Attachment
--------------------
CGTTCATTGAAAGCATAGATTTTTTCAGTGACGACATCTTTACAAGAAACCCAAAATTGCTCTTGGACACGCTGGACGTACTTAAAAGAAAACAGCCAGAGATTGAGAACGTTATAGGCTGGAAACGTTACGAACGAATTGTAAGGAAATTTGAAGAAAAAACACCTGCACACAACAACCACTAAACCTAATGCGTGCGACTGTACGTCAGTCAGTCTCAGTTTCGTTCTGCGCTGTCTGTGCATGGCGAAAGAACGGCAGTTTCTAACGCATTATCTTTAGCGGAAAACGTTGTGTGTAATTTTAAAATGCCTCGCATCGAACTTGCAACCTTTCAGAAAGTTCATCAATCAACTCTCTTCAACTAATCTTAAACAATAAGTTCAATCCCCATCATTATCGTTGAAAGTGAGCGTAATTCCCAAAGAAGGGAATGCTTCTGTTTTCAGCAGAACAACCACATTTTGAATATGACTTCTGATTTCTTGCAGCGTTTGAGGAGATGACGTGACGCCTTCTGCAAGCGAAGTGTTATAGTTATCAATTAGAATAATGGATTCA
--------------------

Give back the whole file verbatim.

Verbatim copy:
CGTTCATTGAAAGCATAGATTTTTTCAGTGACGACATCTTTACAAGAAACCCAAAATTGCTCTTGGACACGCTGGACGTACTTAAAAGAAAACAGCCAGAGATTGAGAACGTTATAGGCTGGAAACGTTACGAACGAATTGTAAGGAAATTTGAAGAAAAAACACCTGCACACAACAACCACTAAACCTAATGCGTGCGACTGTACGTCAGTCAGTCTCAGTTTCGTTCTGCGCTGTCTGTGCATGGCGAAAGAACGGCAGTTTCTAACGCATTATCTTTAGCGGAAAACGTTGTGTGTAATTTTAAAATGCCTCGCATCGAACTTGCAACCTTTCAGAAAGTTCATCAATCAACTCTCTTCAACTAATCTTAAACAATAAGTTCAATCCCCATCATTATCGTTGAAAGTGAGCGTAATTCCCAAAGAAGGGAATGCTTCTGTTTTCAGCAGAACAACCACATTTTGAATATGACTTCTGATTTCTTGCAGCGTTTGAGGAGATGACGTGACGCCTTCTGCAAGCGAAGTGTTATAGTTATCAATTAGAATAATGGATTCA